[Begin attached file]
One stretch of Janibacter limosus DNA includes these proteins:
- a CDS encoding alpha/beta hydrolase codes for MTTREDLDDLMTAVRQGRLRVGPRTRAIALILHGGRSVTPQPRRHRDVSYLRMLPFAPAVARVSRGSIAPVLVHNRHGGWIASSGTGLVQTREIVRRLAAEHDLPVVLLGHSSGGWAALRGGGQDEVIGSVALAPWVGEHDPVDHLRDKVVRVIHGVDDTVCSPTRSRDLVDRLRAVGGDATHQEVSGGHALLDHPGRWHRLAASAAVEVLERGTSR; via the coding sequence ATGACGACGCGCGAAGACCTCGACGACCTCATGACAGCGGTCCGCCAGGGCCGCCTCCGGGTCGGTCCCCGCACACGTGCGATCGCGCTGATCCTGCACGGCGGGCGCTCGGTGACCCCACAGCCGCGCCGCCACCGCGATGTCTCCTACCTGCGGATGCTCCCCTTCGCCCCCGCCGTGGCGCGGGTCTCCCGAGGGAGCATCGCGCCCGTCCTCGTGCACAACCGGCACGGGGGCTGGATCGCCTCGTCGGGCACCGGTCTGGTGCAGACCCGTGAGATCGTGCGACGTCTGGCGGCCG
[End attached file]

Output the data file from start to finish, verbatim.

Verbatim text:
One stretch of Janibacter limosus DNA includes these proteins:
- a CDS encoding alpha/beta hydrolase codes for MTTREDLDDLMTAVRQGRLRVGPRTRAIALILHGGRSVTPQPRRHRDVSYLRMLPFAPAVARVSRGSIAPVLVHNRHGGWIASSGTGLVQTREIVRRLAAEHDLPVVLLGHSSGGWAALRGGGQDEVIGSVALAPWVGEHDPVDHLRDKVVRVIHGVDDTVCSPTRSRDLVDRLRAVGGDATHQEVSGGHALLDHPGRWHRLAASAAVEVLERGTSR; via the coding sequence ATGACGACGCGCGAAGACCTCGACGACCTCATGACAGCGGTCCGCCAGGGCCGCCTCCGGGTCGGTCCCCGCACACGTGCGATCGCGCTGATCCTGCACGGCGGGCGCTCGGTGACCCCACAGCCGCGCCGCCACCGCGATGTCTCCTACCTGCGGATGCTCCCCTTCGCCCCCGCCGTGGCGCGGGTCTCCCGAGGGAGCATCGCGCCCGTCCTCGTGCACAACCGGCACGGGGGCTGGATCGCCTCGTCGGGCACCGGTCTGGTGCAGACCCGTGAGATCGTGCGACGTCTGGCGGCCG